Archaeology

Learn more about ancient civilizations and human remains, such as buildings, art or trash.

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Here are six surprises that were uncovered around the globe when the heat rose and the water receded.

By Cherise Threewitt

The curves of the Serpent Mound, Ohio state's massive and mysterious geological wonder, line up with the sun during equinoxes and solstices.

By Jesslyn Shields

Archaeology is the study of humanity's material remains -- even a piece of an ancient pot can tell us a lot about the past. But how do archaeologists make sense of these relics?

By Sarah Dowdey

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Emperor Qin ordered 7,000 generals, cavalrymen and archers to protect his mausoleum. What's so odd about that? Well, they were made of terracotta.

By Cristen Conger

This is not an easy question to answer, thanks to the mists of time. But historians have put forth several possibilities. An ancient tablet claims one king ruled for 28,000 years!

By Nathan Chandler

Archaeologists discovered what they believe to be ruins of the Roman city of Neapolis — underwater near Tunisia.

By Michelle Konstantinovsky

The pigment ultramarine was as expensive as gold in medieval Europe; so how did it end up in the teeth of a nun buried at a monastery in rural Germany?

By Jesslyn Shields

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What makes peat bogs so perfect at preserving human remains? We look at what's behind these waterlogged areas of decaying plant matter.

By Mark Mancini & Desiree Bowie

Does searching through the mud of a riverbank for treasures of old sound like a fun way to spend a day? If so, you may just be a true mudlarker at heart.

By Jennifer Walker-Journey

Archaeologists dig up and study the material remains of human civilizations. Bioarchaeologists do the same thing, except they focus on the remains of, well, us. What's the big deal about old bones and teeth?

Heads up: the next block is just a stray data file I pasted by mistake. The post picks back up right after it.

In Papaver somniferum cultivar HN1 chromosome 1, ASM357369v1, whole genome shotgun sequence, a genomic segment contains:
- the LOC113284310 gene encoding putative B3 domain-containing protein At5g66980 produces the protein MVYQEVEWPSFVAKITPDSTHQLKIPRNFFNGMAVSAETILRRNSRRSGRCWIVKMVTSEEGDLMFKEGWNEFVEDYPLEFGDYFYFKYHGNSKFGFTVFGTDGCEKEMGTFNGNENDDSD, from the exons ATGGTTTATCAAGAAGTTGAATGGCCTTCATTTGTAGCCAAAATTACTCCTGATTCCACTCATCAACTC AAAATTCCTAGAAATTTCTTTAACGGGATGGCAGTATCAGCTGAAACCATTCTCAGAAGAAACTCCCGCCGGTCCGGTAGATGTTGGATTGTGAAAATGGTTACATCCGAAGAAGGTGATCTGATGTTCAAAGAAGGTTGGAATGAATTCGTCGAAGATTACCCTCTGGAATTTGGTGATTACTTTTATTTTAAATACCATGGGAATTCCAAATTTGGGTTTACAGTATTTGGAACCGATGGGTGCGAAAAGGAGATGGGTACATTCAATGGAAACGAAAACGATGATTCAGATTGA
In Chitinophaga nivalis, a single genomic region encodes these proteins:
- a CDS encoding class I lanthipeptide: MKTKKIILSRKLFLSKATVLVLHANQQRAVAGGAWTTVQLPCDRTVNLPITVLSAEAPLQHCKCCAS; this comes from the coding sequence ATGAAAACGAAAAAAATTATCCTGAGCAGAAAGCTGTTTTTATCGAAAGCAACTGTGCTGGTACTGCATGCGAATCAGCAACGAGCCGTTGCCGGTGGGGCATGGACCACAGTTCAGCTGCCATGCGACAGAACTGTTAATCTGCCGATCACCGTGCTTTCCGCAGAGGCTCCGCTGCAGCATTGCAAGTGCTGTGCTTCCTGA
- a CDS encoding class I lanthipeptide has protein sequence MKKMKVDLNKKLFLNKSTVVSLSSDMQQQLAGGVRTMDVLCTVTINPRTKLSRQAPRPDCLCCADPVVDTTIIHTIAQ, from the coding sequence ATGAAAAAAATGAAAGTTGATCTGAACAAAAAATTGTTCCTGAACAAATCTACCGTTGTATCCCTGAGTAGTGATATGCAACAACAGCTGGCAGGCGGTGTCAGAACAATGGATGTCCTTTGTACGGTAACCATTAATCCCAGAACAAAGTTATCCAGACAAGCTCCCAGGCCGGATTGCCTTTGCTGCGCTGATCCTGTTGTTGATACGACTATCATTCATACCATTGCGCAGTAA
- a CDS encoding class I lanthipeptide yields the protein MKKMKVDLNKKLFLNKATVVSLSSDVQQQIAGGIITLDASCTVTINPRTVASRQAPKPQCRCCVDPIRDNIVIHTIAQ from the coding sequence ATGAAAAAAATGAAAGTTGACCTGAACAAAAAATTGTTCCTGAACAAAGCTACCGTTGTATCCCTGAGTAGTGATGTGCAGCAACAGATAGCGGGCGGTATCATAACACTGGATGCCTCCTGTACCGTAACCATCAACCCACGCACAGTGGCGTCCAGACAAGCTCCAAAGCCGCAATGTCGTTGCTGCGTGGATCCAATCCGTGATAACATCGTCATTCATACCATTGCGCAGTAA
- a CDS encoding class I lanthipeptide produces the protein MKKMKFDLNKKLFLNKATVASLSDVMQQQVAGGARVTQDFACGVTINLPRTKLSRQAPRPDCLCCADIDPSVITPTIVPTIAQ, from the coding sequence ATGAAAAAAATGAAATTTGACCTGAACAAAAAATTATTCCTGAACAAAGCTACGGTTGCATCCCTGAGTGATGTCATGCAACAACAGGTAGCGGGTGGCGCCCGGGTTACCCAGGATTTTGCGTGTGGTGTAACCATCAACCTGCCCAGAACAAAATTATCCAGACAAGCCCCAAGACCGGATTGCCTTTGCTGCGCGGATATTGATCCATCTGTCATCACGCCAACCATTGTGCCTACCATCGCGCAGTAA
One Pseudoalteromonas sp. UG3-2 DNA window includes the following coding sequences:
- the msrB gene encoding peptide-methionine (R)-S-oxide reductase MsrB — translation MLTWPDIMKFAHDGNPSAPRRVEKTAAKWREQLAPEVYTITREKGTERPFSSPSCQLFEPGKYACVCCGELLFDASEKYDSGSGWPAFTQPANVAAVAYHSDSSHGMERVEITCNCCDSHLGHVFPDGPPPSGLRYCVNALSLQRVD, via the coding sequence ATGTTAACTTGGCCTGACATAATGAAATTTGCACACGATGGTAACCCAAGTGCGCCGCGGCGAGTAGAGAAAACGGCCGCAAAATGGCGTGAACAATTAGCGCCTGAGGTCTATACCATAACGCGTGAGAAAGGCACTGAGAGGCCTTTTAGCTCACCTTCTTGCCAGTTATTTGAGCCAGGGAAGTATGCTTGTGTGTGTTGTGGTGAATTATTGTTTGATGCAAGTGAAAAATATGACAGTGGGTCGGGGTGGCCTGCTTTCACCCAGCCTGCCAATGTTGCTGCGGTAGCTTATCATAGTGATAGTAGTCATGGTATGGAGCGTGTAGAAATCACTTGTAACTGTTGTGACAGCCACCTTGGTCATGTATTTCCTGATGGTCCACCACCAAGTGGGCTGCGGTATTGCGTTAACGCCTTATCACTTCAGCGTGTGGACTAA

By Nathan Chandler

A sculpted mammoth shows visitors to the La Brea Tar Pits what these ancient animals might have looked like, but the pits themselves have looked the same for thousands of years. How did they form, and what discoveries lie beneath the sticky surface?

By Jessika Toothman

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Although the trenched enclosures were probably used to conduct rituals, they can tell us how the ancient indigenous people of the Amazon managed their forests.

By Jesslyn Shields

The perfectly preserved remains of a 3,000-year-old settlement called Must Farm provide a window into the lives of the Bronze Age Britons.

By Jesslyn Shields

But that doesn't mean they worshipped them.

By Dave Roos

Most mammals have a penis bone called a baculum, but humans don't. A new study sheds light on the history of the baculum, and why ours is missing.

By Jesslyn Shields

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Hieroglyphics used to be a language that no one -- Egyptian or otherwise -- could decipher. With the help of the Rosetta Stone, that all changed.

By HowStuffWorks.com Contributors

It's not so much about time as it is about money. What dictates how long an archeological team is permitted to dig at a particular site?

By Charles W. Bryant

Each country and each region within each country has its own laws regarding the right to cultural property. So, how do you know which artifacts belong to the government and which are "finders keepers"?

By Charles W. Bryant

In "Indiana Jones and the Last Crusade," Dr. Jones battles the Nazis for the Holy Grail. Did the Nazis really have an interest in archaeology? And if so, what fueled it?

By Charles W. Bryant

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In "The Raiders of the Lost Ark," Indiana Jones competes with grave-robbing Nazis for the lost Ark of the Covenant. But what defined Dr. Jones as legit and the Nazis as grave robbers?

By Charles W. Bryant

In the search for Cleopatra's tomb, a team of archaeologists was surprised by two mummies with gold foil-covered tongues. What was the reason for this strange burial custom?

By Jesslyn Shields